Different companies have different protocols with regard to flaring wells. It has no particular bearing on how strong a well is. Generally speaking flaring an Mcf of gas is an Mcf of gas that cannot be sold. A company that has a need to prove a productive capability (perhaps to investors or partners) might flare a well longer to impress them or to prove a sustained rate than a company that has no need to do so.
The fact that it was the same company makes the difference harder to explain but it still doesn't necessarily have any bearing to how strong the well is. It may, however, have something to do with operational issues they were having with the well. It would be highly speculative for either one of us to guess what resulted in their different treatment of the wells.
The gas company is probably burning off the gas that is not fit for sale,maybe to much water or other contaminates,when its ready for the pipe line they will stop burning it.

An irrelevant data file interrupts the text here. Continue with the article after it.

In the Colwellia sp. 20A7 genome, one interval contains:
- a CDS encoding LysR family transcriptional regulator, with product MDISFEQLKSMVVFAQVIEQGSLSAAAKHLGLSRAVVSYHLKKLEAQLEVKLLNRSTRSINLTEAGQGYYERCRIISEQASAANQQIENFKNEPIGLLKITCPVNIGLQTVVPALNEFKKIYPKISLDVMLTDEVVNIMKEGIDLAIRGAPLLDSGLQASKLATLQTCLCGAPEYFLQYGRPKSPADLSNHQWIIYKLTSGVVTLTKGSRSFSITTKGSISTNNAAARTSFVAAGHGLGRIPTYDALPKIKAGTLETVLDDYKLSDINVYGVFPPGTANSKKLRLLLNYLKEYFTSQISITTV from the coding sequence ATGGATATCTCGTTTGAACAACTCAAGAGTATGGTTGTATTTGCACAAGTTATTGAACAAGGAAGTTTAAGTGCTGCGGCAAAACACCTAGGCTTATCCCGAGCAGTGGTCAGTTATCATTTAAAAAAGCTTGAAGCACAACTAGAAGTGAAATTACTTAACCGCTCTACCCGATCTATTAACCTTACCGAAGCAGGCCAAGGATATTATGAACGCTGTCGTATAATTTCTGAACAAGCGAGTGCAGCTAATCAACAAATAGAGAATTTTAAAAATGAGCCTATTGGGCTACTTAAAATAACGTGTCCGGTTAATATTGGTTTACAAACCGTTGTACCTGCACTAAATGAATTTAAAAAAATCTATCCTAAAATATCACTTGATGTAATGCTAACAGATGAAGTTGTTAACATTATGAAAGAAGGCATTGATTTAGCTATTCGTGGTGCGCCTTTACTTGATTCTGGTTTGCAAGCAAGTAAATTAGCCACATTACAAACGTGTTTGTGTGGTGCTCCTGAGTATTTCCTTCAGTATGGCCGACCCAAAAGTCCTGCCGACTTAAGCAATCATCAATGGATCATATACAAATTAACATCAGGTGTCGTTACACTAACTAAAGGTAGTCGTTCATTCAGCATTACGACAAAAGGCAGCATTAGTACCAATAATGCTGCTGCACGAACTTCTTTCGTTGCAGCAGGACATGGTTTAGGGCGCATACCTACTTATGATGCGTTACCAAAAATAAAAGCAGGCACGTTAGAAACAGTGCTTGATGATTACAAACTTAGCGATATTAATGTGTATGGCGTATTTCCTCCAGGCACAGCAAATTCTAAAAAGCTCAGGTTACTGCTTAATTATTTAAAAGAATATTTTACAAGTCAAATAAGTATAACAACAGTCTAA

The longest flaring operation that I was involved in was 30 days on an onshore gas/condensate well in the middle east 15 years ago. We had drilled a horizontal well into a naturally fractured limestone (carbonate) formation. We hit a large fracture (not a bad thing) and the "bottom dropped out". While attempting to heal the fracture over a three week period with various mud formulations and cement, we lost over 160,000 oilfield barrels (42 US gallons each) of mostly fresh water and diesel fuel into the well. We had to flare to clean the well up, as our gas plant could not handle large water slugs.
We eventually got the wll clean enough for continuous production, but it was never a great well.
Good times in the oil patch...